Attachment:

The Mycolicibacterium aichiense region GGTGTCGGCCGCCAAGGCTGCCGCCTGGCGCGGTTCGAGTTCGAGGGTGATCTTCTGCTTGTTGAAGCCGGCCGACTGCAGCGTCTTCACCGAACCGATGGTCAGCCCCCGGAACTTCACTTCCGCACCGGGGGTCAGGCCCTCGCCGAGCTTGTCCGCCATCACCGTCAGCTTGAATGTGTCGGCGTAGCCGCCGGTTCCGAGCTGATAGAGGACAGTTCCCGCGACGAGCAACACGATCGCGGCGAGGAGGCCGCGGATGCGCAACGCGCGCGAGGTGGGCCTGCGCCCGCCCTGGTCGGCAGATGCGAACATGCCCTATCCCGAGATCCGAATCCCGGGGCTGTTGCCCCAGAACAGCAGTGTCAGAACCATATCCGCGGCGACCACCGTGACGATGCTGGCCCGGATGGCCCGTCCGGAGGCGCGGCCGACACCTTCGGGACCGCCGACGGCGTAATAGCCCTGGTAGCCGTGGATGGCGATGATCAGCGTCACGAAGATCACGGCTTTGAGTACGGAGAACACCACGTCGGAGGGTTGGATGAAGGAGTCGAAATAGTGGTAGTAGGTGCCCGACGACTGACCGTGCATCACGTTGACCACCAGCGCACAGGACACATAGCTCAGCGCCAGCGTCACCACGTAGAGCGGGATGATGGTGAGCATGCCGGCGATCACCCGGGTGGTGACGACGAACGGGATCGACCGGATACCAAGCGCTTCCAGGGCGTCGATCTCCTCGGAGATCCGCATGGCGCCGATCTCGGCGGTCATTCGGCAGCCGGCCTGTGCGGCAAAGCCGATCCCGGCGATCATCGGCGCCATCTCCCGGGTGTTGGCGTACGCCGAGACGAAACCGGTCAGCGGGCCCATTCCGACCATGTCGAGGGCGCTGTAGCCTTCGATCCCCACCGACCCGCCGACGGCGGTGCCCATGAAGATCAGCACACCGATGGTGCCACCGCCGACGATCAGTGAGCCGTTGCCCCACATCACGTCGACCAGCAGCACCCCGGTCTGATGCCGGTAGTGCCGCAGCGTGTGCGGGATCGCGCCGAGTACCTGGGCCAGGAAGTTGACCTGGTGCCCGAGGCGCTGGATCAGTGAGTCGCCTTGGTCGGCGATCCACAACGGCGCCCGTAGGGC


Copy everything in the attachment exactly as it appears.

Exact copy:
The Mycolicibacterium aichiense region GGTGTCGGCCGCCAAGGCTGCCGCCTGGCGCGGTTCGAGTTCGAGGGTGATCTTCTGCTTGTTGAAGCCGGCCGACTGCAGCGTCTTCACCGAACCGATGGTCAGCCCCCGGAACTTCACTTCCGCACCGGGGGTCAGGCCCTCGCCGAGCTTGTCCGCCATCACCGTCAGCTTGAATGTGTCGGCGTAGCCGCCGGTTCCGAGCTGATAGAGGACAGTTCCCGCGACGAGCAACACGATCGCGGCGAGGAGGCCGCGGATGCGCAACGCGCGCGAGGTGGGCCTGCGCCCGCCCTGGTCGGCAGATGCGAACATGCCCTATCCCGAGATCCGAATCCCGGGGCTGTTGCCCCAGAACAGCAGTGTCAGAACCATATCCGCGGCGACCACCGTGACGATGCTGGCCCGGATGGCCCGTCCGGAGGCGCGGCCGACACCTTCGGGACCGCCGACGGCGTAATAGCCCTGGTAGCCGTGGATGGCGATGATCAGCGTCACGAAGATCACGGCTTTGAGTACGGAGAACACCACGTCGGAGGGTTGGATGAAGGAGTCGAAATAGTGGTAGTAGGTGCCCGACGACTGACCGTGCATCACGTTGACCACCAGCGCACAGGACACATAGCTCAGCGCCAGCGTCACCACGTAGAGCGGGATGATGGTGAGCATGCCGGCGATCACCCGGGTGGTGACGACGAACGGGATCGACCGGATACCAAGCGCTTCCAGGGCGTCGATCTCCTCGGAGATCCGCATGGCGCCGATCTCGGCGGTCATTCGGCAGCCGGCCTGTGCGGCAAAGCCGATCCCGGCGATCATCGGCGCCATCTCCCGGGTGTTGGCGTACGCCGAGACGAAACCGGTCAGCGGGCCCATTCCGACCATGTCGAGGGCGCTGTAGCCTTCGATCCCCACCGACCCGCCGACGGCGGTGCCCATGAAGATCAGCACACCGATGGTGCCACCGCCGACGATCAGTGAGCCGTTGCCCCACATCACGTCGACCAGCAGCACCCCGGTCTGATGCCGGTAGTGCCGCAGCGTGTGCGGGATCGCGCCGAGTACCTGGGCCAGGAAGTTGACCTGGTGCCCGAGGCGCTGGATCAGTGAGTCGCCTTGGTCGGCGATCCACAACGGCGCCCGTAGGGC